Wal-Mart Questions Motives Of Lawsuit by Labor Group

New York Times


Wal-Mart Stores issued its first response yesterday to a lawsuit that accuses it of allowing sweatshop conditions at overseas factories, saying that the labor rights group that filed the lawsuit on Tuesday had ''a history of presenting opinions as facts.''

After the group, the International Labor Rights Fund, filed the class-action suit in Los Angeles on behalf of employees for Wal-Mart contractors in China, Bangladesh, Nicaragua, Swaziland and Indonesia, Wal-Mart said it needed to study the lawsuit before responding.

''We are a global leader in monitoring supplier factory conditions,'' Wal-Mart said yesterday, ''and if we find that any of our suppliers' factories are unwilling to correct problems, we end our relationship with them.''

Wal-Mart noted that the federal Department of Labor had found ''serious flaws'' in one of the fund's reports on labor conditions in Central America. The Washington-based labor rights fund vigorously opposed the Central American Free Trade Agreement, which the Bush administration championed.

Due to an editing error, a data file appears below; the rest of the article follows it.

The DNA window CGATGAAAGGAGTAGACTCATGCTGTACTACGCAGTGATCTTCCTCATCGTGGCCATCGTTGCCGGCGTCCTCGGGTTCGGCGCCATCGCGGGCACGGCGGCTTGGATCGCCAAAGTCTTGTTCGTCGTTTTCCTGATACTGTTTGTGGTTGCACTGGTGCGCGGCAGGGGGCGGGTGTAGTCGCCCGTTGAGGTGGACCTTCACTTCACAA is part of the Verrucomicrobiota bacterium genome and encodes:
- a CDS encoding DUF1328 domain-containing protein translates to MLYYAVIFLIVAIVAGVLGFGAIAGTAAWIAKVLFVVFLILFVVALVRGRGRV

In the lawsuit, the overseas workers asserted that Wal-Mart had violated its contractual obligations to them by failing to ensure that the contractors they worked for complied with Wal-Mart's code of conduct. The lawsuit cited workers who said they were kicked and beaten, locked in factories, fired for supporting a union and not paid the minimum wage or overtime.

Saying that its 200 inspectors made 12,000 monitoring visits last year, Wal-Mart said: ''If a violation is observed, Wal-Mart works constructively with suppliers so their factories correct the problems. We discontinue business with them if they fail to change their practices.''

Wal-Mart said that the labor fund had ties to the United Food and Commercial Workers union and that the suit was an effort by the union to pressure Wal-Mart.

''We aggressively address problems and work proactively with suppliers' factories to improve conditions,'' Wal-Mart said. ''We believe sustainable results will come if we are able to convince suppliers and factories that compliance is an investment, not a cost.''